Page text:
In 2011, Unesco declared 13 February as World Radio Day. It’s recognised and celebrated across the world as one of the first and most widely used broadcast platforms, and for its powerful role in amplifying voices and bringing people together to have important discussions and conversations that take our world forward.
This year’s theme for World Radio Day is “Radio and Peace” and aims to highlight the role radio has played in cutting through the noise of the current and impending global conflict. If and when used professionally, radio can be used as a medium to neutralize heated situations through thoughtful conversations and information sharing, as Unesco states:
“Radio can indeed fuel conflict but in reality, professional radio moderates conflict and/or tensions, preventing their escalation or bringing about reconciliation and reconstruction talks.”
This year marks 100 years since radio was first introduced in South Africa – as an experiment. It was used as a propaganda tool by the white government against black audiences, but later expanded to black audiences to express and hold conversations in indigenous languages. Radio remains one of the most widely used platforms across the world. A 2022 survey showed that 69% of surveyees aged 15 years and older listen to the radio weekly. Furthermore, 94% of the surveyees 15 years and older own a radio, while 64% reported listening to the radio at home on a non-radio device.
So, while the internet forges ahead with podcasting becoming the new big thing that people with the means are vying for, radio remains one of the go-to sources for news, information and live commentary.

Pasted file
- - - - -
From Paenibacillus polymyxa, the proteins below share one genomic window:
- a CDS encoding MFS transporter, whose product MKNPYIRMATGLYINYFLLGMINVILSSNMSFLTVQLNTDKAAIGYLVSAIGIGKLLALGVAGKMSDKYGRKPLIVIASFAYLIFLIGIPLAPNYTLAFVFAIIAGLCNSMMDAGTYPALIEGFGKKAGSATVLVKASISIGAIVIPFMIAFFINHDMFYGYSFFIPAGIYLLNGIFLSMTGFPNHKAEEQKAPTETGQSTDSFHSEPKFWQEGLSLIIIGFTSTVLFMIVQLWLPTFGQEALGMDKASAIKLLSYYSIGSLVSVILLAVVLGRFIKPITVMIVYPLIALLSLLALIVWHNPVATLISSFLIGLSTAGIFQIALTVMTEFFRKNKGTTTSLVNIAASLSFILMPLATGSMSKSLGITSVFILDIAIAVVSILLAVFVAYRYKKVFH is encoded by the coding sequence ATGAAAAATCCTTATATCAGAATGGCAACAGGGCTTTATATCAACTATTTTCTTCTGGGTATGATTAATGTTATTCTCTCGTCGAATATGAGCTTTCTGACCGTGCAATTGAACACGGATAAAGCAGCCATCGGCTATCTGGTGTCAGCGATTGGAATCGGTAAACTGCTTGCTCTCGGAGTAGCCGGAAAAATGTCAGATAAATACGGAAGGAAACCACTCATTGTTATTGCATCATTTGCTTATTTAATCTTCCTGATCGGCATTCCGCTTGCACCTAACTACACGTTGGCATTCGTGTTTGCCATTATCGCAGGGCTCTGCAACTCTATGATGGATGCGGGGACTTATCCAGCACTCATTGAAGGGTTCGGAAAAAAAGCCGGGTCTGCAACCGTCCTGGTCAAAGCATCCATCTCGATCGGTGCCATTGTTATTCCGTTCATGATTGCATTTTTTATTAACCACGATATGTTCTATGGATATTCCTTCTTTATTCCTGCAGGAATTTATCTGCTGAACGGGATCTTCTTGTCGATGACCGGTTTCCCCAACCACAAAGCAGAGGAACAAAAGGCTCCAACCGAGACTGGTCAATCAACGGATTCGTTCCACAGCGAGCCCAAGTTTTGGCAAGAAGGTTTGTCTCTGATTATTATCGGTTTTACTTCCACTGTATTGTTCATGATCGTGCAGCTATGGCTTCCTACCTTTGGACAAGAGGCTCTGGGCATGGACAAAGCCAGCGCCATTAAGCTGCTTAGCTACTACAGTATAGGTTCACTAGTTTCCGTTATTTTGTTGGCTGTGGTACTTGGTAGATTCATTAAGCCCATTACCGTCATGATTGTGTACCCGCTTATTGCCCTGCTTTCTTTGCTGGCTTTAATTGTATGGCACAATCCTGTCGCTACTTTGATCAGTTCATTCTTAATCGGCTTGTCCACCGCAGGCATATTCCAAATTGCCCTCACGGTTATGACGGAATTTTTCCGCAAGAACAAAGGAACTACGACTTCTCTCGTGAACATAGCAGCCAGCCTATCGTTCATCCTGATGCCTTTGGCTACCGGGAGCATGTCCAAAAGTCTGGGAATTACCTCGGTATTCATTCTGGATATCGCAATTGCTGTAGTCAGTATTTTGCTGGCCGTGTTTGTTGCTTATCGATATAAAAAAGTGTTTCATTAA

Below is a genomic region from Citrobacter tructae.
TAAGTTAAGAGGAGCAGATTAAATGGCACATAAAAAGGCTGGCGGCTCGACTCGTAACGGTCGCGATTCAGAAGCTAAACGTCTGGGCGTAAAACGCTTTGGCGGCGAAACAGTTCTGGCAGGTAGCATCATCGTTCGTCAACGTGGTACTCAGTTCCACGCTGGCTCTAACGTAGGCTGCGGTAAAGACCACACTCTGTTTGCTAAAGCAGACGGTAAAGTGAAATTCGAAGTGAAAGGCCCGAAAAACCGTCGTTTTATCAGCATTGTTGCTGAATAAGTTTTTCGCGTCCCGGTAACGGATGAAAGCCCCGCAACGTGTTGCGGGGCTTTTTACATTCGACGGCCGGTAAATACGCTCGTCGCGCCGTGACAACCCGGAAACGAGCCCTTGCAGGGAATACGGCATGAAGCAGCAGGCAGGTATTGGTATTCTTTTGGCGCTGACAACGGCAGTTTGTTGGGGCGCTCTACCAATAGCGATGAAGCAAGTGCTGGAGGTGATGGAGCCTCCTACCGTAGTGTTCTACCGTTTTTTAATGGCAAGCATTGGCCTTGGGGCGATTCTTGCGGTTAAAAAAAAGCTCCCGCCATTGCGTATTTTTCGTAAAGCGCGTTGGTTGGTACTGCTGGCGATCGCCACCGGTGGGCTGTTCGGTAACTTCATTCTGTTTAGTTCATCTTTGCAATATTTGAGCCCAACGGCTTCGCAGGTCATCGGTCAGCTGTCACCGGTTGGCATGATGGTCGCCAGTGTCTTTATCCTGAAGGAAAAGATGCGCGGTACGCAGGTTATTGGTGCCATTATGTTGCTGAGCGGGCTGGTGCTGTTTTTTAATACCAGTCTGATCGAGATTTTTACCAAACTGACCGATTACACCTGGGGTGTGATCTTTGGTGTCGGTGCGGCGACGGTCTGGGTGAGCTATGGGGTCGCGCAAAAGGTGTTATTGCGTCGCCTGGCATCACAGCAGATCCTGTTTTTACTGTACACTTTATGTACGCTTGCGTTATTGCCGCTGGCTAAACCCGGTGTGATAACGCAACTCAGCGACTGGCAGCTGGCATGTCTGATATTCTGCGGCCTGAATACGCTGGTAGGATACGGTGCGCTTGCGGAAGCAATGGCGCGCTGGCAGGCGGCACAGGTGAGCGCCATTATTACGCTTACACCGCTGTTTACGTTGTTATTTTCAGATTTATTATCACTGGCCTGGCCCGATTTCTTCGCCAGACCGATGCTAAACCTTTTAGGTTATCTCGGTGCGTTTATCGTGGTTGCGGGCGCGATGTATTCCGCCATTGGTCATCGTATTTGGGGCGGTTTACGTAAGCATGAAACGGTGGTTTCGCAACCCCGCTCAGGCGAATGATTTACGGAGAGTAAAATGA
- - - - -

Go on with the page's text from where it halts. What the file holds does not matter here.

The SABC is the leading broadcaster in South Africa and is home to 19 radio stations, broadcast in all South African languages. According to the 2022 listenership report from the Broadcast Research Council of South Africa, the top five radio stations with the highest listenership are Ukhozi FM, Metro FM, Umhlobo Wenene FM, Lesedi FM and Motsweding FM.
Read: Something new for SABC viewers: a 24-hour news channel in all local languages
Despite its position in the industry, it needs to keep up with the trends charging ahead. One that we cannot ignore is podcasting.
When the modern internet emerged, a host of wonderful things came with it: messaging services, social media, live streaming television and radio and of course, podcasting.
Podcasts are different from radio in that they are not live broadcasts. The production and delivery are fundamentally different, because podcasts are pre-recorded, edited and then uploaded onto platforms such as Spotify, Apple Podcasts, Sound Cloud etc., for audiences to download or listen to whenever they have the time. Some are paid for and others are free.
Radio’s format is wider and live.
With 100 years of radio behind us and plenty more years to go, radio will continue to take different shapes and forms. Unfortunately, we can’t tell what will become of radio in the next 50 to 100 years, but media and radio pundits are predicting a greater uptick in podcasting. Here are some habits of podcast listeners to tune your audio work to. Courtesy of Buzzsprout.
- There will be a significant uptick in podcasting in 2023.
- Listeners will most likely follow social media brands.
- The average listener subscribes to around six shows.
- Around 80% of average listeners listen to all or most of every podcast episode they start.
- Avid listeners consume an average of 11.2 hours of podcasts a week.
- Avid listeners are attracted to content with video, and will most likely subscribe to a premium streaming service.
- Podcasts are discovered on YouTube predominantly.
Whether you’re into the traditional radio format when you’re on the go, or podcasts while you’re relaxing on your own, the “radio days” are here to stay.